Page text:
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Photograph by Caspar Benson/Getty Images; Data: Compiled from U.S. International Trade Commission DataWeb
Nothing engenders bipartisan harmony like the opportunity to slap duties on Asian imports—and to claim that doing so protects American jobs. On March 5, the Senate reaffirmed the right of the U.S. Department of Commerce to continue imposing anti-dumping duties on two dozen subsidized goods from China, Vietnam, and other state-run economies. A day later, the measure sailed through the House 370-39. Then the bloviating began. “China doesn’t get a free pass to violate the rules at the expense of American jobs,” said Max Baucus (D-Mont.), the bill’s co-sponsor in the Senate. Vice President Joe Biden added: “By passing this law, Congress has taken a clear stand against the unfair trade practices that have put countless American jobs in jeopardy.”
Baucus and others justify the tariffs because China and Vietnam are non-market economies that subsidize their exports to the U.S. The lawmakers acted in response to a December ruling by a federal appeals court in Washington, D.C., that said Congress didn’t have the authority to levy the duties. This being an election year, though, Baucus was quick to recycle an estimate by a lobbying group that the duties imposed since 2007 had saved 80,000 jobs.
Broom: Getty Images; Cherry: Dr. J. Bodamer/Getty Images; Comb: David Toase/Getty Images; Linens: Steve Gorton/Getty Images
Calculating the impact tariffs have on jobs is a complex game. A lot of the numbers that get tossed around “are hypothetical,” says Ann Harrison, a Wharton School economist who studies trade and labor markets. “Governments use them when they want to be seen to do something, when they need a quick fix.” Also, the $4.7 billion value of the imports—tires, steel, aluminum, paper, and chemicals—affected by the trade sanctions is a sliver of the $400 billion in goods the U.S. bought from China last year.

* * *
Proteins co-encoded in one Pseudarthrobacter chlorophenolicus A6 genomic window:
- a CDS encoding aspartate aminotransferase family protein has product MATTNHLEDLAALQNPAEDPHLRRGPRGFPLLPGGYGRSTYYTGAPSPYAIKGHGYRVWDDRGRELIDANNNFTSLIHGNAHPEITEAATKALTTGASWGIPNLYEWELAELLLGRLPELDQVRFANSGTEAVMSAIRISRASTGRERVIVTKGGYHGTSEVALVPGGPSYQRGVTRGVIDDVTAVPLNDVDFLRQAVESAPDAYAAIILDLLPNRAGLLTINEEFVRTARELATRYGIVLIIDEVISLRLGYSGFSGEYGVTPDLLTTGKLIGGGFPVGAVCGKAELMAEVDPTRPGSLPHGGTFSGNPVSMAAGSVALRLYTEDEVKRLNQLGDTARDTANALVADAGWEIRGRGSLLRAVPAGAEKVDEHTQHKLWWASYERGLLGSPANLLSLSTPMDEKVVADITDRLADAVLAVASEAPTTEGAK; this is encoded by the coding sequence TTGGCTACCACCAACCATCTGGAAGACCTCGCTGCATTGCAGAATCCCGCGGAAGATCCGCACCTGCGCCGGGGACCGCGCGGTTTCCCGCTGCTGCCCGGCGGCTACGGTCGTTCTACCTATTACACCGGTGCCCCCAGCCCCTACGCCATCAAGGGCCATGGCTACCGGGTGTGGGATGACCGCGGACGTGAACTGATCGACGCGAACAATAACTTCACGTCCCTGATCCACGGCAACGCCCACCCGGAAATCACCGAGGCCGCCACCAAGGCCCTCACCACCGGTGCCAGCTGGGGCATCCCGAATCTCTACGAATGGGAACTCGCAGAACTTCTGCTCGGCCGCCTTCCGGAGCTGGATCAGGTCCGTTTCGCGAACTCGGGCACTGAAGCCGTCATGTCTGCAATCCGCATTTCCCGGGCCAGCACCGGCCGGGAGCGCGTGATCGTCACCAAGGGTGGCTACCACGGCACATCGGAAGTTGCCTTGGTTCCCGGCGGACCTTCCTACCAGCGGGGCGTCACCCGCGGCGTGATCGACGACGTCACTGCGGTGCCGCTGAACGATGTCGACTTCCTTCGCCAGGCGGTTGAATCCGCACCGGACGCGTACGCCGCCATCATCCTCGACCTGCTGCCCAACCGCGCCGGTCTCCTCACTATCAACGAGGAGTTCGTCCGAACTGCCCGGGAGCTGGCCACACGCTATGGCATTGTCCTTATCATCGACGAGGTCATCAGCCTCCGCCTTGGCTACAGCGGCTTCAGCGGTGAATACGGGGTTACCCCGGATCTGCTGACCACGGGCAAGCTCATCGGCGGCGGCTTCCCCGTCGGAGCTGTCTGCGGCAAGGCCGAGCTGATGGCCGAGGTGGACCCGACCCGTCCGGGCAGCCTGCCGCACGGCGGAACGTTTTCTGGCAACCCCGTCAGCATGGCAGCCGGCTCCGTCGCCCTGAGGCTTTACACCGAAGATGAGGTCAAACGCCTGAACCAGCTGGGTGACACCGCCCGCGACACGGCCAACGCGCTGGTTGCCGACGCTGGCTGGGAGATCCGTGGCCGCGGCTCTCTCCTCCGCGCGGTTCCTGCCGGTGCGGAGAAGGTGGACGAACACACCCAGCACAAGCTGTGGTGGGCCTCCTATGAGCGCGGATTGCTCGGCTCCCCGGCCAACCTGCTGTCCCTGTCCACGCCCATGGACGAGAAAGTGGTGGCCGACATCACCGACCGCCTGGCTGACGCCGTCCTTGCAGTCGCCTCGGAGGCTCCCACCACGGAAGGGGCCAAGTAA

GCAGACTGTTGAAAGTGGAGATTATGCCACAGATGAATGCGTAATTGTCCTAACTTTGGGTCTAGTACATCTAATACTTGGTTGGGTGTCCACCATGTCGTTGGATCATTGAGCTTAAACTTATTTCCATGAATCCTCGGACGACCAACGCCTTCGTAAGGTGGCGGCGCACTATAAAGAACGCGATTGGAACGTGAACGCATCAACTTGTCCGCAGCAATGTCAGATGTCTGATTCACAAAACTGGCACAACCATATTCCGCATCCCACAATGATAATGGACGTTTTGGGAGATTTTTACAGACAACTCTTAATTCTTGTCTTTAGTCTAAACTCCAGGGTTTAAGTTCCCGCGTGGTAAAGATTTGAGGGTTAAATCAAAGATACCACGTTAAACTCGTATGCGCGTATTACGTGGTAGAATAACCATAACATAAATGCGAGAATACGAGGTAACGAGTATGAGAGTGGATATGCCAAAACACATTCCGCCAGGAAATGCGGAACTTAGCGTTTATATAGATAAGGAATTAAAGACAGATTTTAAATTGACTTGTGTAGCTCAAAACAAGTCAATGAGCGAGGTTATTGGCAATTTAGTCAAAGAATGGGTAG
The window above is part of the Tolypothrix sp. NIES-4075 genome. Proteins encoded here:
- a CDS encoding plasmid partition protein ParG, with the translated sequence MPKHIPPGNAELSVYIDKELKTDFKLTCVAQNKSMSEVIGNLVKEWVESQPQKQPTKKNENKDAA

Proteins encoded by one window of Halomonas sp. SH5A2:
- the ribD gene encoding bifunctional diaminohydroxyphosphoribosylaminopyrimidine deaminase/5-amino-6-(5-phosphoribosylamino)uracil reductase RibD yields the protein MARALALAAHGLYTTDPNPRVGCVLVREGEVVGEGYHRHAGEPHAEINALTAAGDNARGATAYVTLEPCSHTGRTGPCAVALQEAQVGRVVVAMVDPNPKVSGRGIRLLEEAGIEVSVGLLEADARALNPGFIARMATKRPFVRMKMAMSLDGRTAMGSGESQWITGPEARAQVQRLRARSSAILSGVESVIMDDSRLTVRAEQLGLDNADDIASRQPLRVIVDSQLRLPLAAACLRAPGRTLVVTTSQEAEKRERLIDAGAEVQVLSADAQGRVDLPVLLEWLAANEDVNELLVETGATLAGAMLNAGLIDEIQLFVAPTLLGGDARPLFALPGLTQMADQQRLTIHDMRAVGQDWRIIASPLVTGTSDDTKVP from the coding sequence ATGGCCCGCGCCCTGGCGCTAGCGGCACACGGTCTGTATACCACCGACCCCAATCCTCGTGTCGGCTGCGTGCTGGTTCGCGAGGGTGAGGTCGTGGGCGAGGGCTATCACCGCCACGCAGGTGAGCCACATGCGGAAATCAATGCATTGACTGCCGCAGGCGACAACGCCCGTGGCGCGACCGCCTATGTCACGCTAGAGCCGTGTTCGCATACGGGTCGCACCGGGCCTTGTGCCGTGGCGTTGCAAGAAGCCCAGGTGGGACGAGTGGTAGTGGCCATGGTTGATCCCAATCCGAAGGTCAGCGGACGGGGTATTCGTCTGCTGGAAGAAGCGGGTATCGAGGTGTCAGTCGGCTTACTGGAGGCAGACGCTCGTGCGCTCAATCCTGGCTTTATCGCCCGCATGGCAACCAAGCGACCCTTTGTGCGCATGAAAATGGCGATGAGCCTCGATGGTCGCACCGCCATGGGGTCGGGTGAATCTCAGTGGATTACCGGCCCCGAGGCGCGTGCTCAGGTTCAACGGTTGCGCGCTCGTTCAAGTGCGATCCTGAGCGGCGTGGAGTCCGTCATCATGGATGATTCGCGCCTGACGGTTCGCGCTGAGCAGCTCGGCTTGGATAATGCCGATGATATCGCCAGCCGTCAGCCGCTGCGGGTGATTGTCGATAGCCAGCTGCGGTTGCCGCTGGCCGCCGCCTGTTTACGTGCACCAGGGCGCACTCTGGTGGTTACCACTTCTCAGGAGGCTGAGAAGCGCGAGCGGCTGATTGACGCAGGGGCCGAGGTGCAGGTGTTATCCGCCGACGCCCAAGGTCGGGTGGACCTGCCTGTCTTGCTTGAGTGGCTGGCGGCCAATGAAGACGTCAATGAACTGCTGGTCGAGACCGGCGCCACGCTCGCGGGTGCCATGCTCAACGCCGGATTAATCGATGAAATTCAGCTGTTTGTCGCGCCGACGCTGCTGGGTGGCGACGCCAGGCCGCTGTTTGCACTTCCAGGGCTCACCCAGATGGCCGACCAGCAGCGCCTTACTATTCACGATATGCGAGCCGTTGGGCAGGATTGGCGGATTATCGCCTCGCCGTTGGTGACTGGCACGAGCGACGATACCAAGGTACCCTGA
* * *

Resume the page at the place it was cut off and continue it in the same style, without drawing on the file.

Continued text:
Baucus is citing data from the Committee to Support U.S. Trade Laws, a business lobby group. Its president, Gilbert Kaplan, calls the 80,000 figure “very, very low,” because it includes only U.S. workers directly at risk from the Asian imports targeted by the duties—not secondary supply and support jobs in the industries in question. Yet this approach assumes, for example, that an American aluminum worker who competes with the Chinese or Vietnamese would automatically lose his or her job without the tariffs in place.
It’s hard to see how the tariffs ranging from 25 percent to 35 percent that were imposed on Chinese tire imports beginning in 2009 have helped employment in the American tire industry. Three years ago tire companies operating in the U.S. employed 55,000, according to the Bureau of Labor Statistics. In 2011 that figure dropped to 51,700. Meanwhile, imports of Chinese tires fell 30 percent, while imports from other countries, including Taiwan, South Korea, Thailand, and Mexico, increased by higher percentages, the U.S. International Trade Commission says.
During his State of the Union address in January, President Barack Obama asserted that the tariffs on tires had saved 1,000 jobs. “Over a thousand Americans are working today because we stopped a surge in Chinese tires,” he said. The data doesn’t support that claim, and the tire industry sees things differently. “We found these tariffs have not created any more American jobs, but they have hindered commerce,” says Mark Cook, a spokesman for the Tire Industry Association.
Few sectors demonstrate the difficulty of linking tariffs to job creation better than steel. In 2002, President George W. Bush imposed tariffs of 8 percent to 30 percent on a variety of steel imports. The move drew support for the GOP in key swing states including West Virginia and Pennsylvania but also raised costs for U.S. carmakers and other steel-consuming companies struggling to compete on a global scale. By the end of 2003, after the World Trade Organization had ruled the steel tariffs violated its regulations, the administration dropped the duties.
A decade later, economists are still divided on whether the tariffs destroyed or salvaged manufacturing jobs. The Consuming Industries Trade Action Coalition says the steel duties cost the U.S. at least 200,000 jobs. Others say 1,700 steel industry workers were saved from a pink slip.
A free-trade agreement with South Korea that took effect on March 15 is another instance where competing sets of numbers do little but confuse things. According to the Obama administration, the trade deal is expected to create 70,000 American jobs as new markets for U.S. goods develop. The Business Roundtable calculates the gains at closer to 250,000 jobs. The Economic Policy Institute counters that the Korean pact will cost 159,000 U.S. jobs over the next seven years because of an increase in cheap imports.
Shortly after the Obama administration imposed duties on Chinese tires, Beijing levied its own tariffs on imports of U.S. chicken parts. In December, China imposed duties of as high as 22 percent on U.S.-made SUVs and large cars. On March 19, the Commerce Department will rule on whether to levy tariffs against solar panel manufacturers. According to the U.S.-China Business Council, the two countries imposed duties on each other 110 times from 1995 to 2010. Are the protectionist measures on this side of the Pacific protecting U.S. jobs? The hard numbers suggest otherwise.
The bottom line: Politicians love to tout tariffs as a jobs program, but the economic impact is not so clear-cut.